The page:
2010-05-30  --  FT develops a highly-scalable global address space model for petascale computing on the Cray XT5Vinod Tipparaju, Weikuan Yu, and Jeffrey Vetter - members of ORNL’s Future Technologies group – have recently designed and developed a highly optimized Aggregate Remote Memory Copy Interface (ARMCI) runtime library on the Cray XT5 2.3 PetaFLOPs computer at Oak Ridge National Laboratory. The results have been published in May at the 2010 ACM International Conference on Computing Frontiers (CF’10) in Bertinoro, Italy as “Enabling a highly-scalable global address space model for petascale computing” and at the 2010 International Supercomputing Conference in Hamburg, Germany as “Cooperative Server Clustering for a Scalable GAS Model on Petascale Cray XT5 Systems” (PDF). In the first paper, the team describes the design and implementation of ARMCI for the Cray XT5, and its optimization with the flow intimation technique, resulting in significant improvements for the Global Arrays (GA) programming model and a real-world chemistry application – NWChem – from small jobs up through 180,000 cores. In the second paper, the team examines the memory requirement of ARMCI on Cray XT5 and introduced a new technique “cooperative server clustering” to enhance the memory scalability of ARMCI communication servers. It leads to significant improvements in the memory requirement of ARMCI, thereby further boosting up the scalability of GAS scientific applications. The team demonstrated that the optimization reduces the memory footprint by five times for a program of 9600 processes, and the the total execution time of a scientific application of NWChem by 45% on 2400 processes (PDF).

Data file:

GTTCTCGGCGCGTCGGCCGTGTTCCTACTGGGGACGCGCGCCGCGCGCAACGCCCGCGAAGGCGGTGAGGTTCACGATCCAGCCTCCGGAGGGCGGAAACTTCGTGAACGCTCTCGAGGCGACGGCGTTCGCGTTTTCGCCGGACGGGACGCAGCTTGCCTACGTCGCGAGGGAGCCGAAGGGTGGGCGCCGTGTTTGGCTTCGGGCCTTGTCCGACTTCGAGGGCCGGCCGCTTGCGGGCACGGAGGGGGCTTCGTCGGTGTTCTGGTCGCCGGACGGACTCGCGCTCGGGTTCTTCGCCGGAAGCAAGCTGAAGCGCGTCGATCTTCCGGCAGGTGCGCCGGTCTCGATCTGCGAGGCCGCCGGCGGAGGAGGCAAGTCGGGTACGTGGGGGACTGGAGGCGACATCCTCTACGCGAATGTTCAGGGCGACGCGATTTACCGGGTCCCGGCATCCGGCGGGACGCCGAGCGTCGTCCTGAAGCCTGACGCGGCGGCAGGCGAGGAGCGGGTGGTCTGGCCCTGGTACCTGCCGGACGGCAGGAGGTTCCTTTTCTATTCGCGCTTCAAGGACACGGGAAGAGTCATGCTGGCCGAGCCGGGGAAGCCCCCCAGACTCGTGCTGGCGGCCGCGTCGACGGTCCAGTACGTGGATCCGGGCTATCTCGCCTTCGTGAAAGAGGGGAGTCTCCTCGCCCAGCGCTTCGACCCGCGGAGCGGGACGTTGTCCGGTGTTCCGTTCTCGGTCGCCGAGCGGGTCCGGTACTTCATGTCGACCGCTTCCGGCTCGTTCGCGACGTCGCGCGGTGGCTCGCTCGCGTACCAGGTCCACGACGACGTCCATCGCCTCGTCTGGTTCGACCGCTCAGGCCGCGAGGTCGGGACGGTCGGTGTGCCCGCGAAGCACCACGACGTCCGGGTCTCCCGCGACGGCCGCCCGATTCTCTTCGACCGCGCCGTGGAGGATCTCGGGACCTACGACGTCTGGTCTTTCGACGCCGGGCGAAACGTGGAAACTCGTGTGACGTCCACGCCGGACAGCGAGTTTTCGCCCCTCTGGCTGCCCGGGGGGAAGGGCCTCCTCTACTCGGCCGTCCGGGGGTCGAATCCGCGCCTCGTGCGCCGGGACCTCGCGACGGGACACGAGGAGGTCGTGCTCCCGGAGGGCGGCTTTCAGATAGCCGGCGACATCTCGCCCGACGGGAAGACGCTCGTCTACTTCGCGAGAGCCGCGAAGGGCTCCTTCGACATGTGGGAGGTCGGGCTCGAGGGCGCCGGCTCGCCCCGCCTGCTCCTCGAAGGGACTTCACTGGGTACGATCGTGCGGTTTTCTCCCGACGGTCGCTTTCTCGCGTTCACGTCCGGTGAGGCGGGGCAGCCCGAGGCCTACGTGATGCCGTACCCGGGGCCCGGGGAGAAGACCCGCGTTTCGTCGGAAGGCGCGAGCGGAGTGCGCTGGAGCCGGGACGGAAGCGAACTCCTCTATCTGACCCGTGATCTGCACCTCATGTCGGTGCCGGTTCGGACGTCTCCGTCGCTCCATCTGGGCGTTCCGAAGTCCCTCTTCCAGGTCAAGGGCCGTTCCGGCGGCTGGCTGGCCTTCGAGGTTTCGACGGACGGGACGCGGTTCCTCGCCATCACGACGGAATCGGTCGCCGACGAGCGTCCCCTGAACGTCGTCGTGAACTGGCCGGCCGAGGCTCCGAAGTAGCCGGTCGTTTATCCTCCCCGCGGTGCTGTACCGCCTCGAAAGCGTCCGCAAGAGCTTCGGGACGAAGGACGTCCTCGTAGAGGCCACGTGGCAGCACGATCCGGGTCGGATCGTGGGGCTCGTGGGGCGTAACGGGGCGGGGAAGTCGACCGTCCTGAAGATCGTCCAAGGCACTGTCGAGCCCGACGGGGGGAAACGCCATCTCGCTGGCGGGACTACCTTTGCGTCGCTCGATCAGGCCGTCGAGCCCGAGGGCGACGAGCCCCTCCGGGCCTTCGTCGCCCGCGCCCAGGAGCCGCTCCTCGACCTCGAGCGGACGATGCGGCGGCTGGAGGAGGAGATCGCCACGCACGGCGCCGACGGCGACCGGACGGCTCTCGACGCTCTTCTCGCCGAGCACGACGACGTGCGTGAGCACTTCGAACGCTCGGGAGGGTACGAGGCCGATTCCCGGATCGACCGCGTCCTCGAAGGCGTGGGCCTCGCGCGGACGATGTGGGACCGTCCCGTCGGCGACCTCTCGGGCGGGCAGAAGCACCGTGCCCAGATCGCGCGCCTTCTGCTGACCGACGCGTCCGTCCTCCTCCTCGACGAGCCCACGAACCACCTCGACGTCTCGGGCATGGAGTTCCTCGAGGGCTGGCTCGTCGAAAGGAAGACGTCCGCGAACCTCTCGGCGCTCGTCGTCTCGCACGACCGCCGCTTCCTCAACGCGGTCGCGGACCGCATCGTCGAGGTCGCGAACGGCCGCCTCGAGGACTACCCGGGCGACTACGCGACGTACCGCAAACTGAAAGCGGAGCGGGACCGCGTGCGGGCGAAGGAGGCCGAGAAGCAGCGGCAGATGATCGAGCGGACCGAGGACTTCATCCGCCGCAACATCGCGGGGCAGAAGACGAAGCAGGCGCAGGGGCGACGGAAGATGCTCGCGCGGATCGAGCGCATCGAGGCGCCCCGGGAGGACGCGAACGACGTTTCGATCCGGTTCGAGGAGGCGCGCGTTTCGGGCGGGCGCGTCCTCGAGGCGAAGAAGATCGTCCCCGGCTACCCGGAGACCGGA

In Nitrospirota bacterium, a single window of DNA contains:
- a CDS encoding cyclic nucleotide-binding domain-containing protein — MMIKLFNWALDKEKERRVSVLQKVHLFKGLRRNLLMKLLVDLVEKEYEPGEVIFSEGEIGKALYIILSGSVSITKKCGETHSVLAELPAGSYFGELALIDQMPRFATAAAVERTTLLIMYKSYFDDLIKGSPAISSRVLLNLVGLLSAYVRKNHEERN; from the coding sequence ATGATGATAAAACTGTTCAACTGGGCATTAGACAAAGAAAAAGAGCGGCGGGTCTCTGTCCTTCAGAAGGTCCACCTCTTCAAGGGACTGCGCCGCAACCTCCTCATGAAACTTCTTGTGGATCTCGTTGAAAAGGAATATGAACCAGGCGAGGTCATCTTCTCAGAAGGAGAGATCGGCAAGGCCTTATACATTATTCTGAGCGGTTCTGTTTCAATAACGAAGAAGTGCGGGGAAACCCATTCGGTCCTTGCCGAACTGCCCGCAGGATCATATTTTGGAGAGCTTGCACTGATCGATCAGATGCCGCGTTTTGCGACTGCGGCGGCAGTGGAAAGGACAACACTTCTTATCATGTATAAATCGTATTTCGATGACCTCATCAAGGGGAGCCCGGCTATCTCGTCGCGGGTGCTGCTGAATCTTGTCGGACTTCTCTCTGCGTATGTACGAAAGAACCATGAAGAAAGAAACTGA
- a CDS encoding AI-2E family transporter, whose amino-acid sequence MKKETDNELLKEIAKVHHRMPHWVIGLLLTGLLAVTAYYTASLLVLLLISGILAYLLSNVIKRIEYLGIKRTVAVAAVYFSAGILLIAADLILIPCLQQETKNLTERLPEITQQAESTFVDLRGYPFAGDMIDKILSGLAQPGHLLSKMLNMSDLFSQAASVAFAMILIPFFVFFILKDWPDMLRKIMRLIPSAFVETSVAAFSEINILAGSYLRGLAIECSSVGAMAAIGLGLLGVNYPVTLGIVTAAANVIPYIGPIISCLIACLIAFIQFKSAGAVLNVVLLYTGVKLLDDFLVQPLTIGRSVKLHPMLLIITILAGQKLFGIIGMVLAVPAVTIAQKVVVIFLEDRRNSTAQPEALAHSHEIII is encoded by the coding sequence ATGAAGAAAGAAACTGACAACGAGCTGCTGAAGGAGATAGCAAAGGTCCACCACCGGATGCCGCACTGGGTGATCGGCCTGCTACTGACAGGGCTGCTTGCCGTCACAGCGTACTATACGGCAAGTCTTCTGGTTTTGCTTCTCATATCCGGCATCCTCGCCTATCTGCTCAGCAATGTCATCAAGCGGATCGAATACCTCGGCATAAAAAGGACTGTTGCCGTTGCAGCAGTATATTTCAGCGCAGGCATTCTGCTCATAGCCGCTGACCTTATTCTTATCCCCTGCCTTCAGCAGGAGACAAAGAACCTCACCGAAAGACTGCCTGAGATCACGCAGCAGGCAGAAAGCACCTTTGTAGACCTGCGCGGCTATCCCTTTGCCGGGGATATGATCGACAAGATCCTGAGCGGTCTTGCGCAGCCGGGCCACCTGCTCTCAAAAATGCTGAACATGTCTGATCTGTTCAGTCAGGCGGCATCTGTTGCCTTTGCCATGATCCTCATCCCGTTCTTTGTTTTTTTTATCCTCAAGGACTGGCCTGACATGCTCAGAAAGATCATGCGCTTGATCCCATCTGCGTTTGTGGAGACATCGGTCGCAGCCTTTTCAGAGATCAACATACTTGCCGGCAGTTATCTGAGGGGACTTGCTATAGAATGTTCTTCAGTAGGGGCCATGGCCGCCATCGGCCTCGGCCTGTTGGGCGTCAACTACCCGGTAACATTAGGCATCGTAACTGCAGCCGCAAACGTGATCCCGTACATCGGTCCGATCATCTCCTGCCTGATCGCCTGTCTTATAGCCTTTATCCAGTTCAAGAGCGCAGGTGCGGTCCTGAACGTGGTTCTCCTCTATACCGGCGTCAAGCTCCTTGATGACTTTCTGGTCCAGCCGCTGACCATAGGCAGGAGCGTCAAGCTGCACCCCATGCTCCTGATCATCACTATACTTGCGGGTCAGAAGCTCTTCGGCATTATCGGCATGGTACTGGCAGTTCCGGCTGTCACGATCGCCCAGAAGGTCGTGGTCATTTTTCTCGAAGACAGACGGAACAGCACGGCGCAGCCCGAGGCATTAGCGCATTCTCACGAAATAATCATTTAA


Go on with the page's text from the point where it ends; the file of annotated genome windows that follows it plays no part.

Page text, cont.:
2010-02-11  --  ORNL Future Technologies Group improves performance of major DOE applications over 23% using Memphis: a new tool for analyzing mCollin McCurdy and Jeffrey Vetter - members of ORNL’s Future Technologies group - have recently developed Memphis: a tool that analyzes memory access patterns in scientific applications on Non-Uniform Memory Access (NUMA) architectures. The authors have been using Memphis to find and fix performance problems in several major DOE applications. These improvements have, so far, led to performance increases on the Cray XT5 at Oak Ridge of 23% for runs at scale of XGC1, and of 24% and 13% for single node runs of CAM and HYCOM, respectively. The results will be published in April at the 2010 IEEE International Symposium on Performance Analysis of Systems and Software (ISPASS) as “Memphis: Finding and Fixing NUMA-related Performance Problems on Multi-core Platforms.” Not surprisingly, high-end scientific applications have been immune to NUMA problems due to the uniform latency of memory accesses offered by earlier Symmetric Multiprocessing (SMP) platforms. However, current trends in micro-processor design, including on-chip memory controllers and multi-core processing, are pushing NUMA issues into small-scale systems. Several platforms, such as the AMD Istanbul and Intel Westmere, are currently NUMA between sockets, and upcoming processors will be NUMA within a socket. Memphis uses hardware performance monitoring to pinpoint memory accesses to data arrays that cause NUMA-related performance problems. The team is continuing to analyze and optimize other applications for NUMA performance problems. The paper is available at the FT PUB site.